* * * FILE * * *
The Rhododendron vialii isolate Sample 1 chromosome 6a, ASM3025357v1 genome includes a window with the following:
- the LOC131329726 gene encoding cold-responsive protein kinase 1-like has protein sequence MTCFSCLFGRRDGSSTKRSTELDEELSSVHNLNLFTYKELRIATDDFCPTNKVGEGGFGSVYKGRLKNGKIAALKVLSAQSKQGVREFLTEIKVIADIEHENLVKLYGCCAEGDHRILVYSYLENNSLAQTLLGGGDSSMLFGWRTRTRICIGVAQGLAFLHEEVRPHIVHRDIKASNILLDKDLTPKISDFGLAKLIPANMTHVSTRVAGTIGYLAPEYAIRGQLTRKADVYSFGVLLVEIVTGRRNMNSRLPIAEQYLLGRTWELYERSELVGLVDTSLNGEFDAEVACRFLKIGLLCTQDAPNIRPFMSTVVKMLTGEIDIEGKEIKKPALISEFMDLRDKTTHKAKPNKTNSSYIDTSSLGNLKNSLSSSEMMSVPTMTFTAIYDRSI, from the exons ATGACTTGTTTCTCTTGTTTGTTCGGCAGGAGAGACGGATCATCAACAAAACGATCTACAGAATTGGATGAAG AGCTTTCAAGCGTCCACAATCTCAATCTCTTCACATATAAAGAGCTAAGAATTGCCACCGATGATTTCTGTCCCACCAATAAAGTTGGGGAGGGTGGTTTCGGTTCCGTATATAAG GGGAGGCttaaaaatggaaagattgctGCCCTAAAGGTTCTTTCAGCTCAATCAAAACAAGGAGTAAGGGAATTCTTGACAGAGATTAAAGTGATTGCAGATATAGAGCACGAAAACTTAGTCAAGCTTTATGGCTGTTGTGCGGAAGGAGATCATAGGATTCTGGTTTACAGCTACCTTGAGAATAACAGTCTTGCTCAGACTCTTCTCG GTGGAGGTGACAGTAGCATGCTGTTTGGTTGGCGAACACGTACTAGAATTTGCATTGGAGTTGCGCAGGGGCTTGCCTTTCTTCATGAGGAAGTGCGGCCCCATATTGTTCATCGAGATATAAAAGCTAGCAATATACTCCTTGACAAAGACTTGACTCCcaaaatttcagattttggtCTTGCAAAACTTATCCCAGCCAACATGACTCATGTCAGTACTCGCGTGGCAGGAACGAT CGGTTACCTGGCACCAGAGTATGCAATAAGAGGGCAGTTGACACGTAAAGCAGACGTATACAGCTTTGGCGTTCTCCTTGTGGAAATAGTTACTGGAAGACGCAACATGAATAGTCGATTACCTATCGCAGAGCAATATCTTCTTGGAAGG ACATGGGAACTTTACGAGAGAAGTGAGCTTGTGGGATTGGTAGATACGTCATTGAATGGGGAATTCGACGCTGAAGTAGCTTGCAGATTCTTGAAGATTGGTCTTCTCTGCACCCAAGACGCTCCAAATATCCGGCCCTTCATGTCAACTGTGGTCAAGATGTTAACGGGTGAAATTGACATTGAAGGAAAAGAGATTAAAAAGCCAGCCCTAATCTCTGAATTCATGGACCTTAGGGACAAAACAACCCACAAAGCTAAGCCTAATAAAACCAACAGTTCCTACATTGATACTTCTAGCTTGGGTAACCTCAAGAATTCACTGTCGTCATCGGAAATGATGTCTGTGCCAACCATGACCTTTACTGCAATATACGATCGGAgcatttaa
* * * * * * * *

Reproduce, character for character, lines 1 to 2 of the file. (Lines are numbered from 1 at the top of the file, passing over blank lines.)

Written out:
The Rhododendron vialii isolate Sample 1 chromosome 6a, ASM3025357v1 genome includes a window with the following:
- the LOC131329726 gene encoding cold-responsive protein kinase 1-like has protein sequence MTCFSCLFGRRDGSSTKRSTELDEELSSVHNLNLFTYKELRIATDDFCPTNKVGEGGFGSVYKGRLKNGKIAALKVLSAQSKQGVREFLTEIKVIADIEHENLVKLYGCCAEGDHRILVYSYLENNSLAQTLLGGGDSSMLFGWRTRTRICIGVAQGLAFLHEEVRPHIVHRDIKASNILLDKDLTPKISDFGLAKLIPANMTHVSTRVAGTIGYLAPEYAIRGQLTRKADVYSFGVLLVEIVTGRRNMNSRLPIAEQYLLGRTWELYERSELVGLVDTSLNGEFDAEVACRFLKIGLLCTQDAPNIRPFMSTVVKMLTGEIDIEGKEIKKPALISEFMDLRDKTTHKAKPNKTNSSYIDTSSLGNLKNSLSSSEMMSVPTMTFTAIYDRSI, from the exons ATGACTTGTTTCTCTTGTTTGTTCGGCAGGAGAGACGGATCATCAACAAAACGATCTACAGAATTGGATGAAG AGCTTTCAAGCGTCCACAATCTCAATCTCTTCACATATAAAGAGCTAAGAATTGCCACCGATGATTTCTGTCCCACCAATAAAGTTGGGGAGGGTGGTTTCGGTTCCGTATATAAG GGGAGGCttaaaaatggaaagattgctGCCCTAAAGGTTCTTTCAGCTCAATCAAAACAAGGAGTAAGGGAATTCTTGACAGAGATTAAAGTGATTGCAGATATAGAGCACGAAAACTTAGTCAAGCTTTATGGCTGTTGTGCGGAAGGAGATCATAGGATTCTGGTTTACAGCTACCTTGAGAATAACAGTCTTGCTCAGACTCTTCTCG GTGGAGGTGACAGTAGCATGCTGTTTGGTTGGCGAACACGTACTAGAATTTGCATTGGAGTTGCGCAGGGGCTTGCCTTTCTTCATGAGGAAGTGCGGCCCCATATTGTTCATCGAGATATAAAAGCTAGCAATATACTCCTTGACAAAGACTTGACTCCcaaaatttcagattttggtCTTGCAAAACTTATCCCAGCCAACATGACTCATGTCAGTACTCGCGTGGCAGGAACGAT CGGTTACCTGGCACCAGAGTATGCAATAAGAGGGCAGTTGACACGTAAAGCAGACGTATACAGCTTTGGCGTTCTCCTTGTGGAAATAGTTACTGGAAGACGCAACATGAATAGTCGATTACCTATCGCAGAGCAATATCTTCTTGGAAGG ACATGGGAACTTTACGAGAGAAGTGAGCTTGTGGGATTGGTAGATACGTCATTGAATGGGGAATTCGACGCTGAAGTAGCTTGCAGATTCTTGAAGATTGGTCTTCTCTGCACCCAAGACGCTCCAAATATCCGGCCCTTCATGTCAACTGTGGTCAAGATGTTAACGGGTGAAATTGACATTGAAGGAAAAGAGATTAAAAAGCCAGCCCTAATCTCTGAATTCATGGACCTTAGGGACAAAACAACCCACAAAGCTAAGCCTAATAAAACCAACAGTTCCTACATTGATACTTCTAGCTTGGGTAACCTCAAGAATTCACTGTCGTCATCGGAAATGATGTCTGTGCCAACCATGACCTTTACTGCAATATACGATCGGAgcatttaa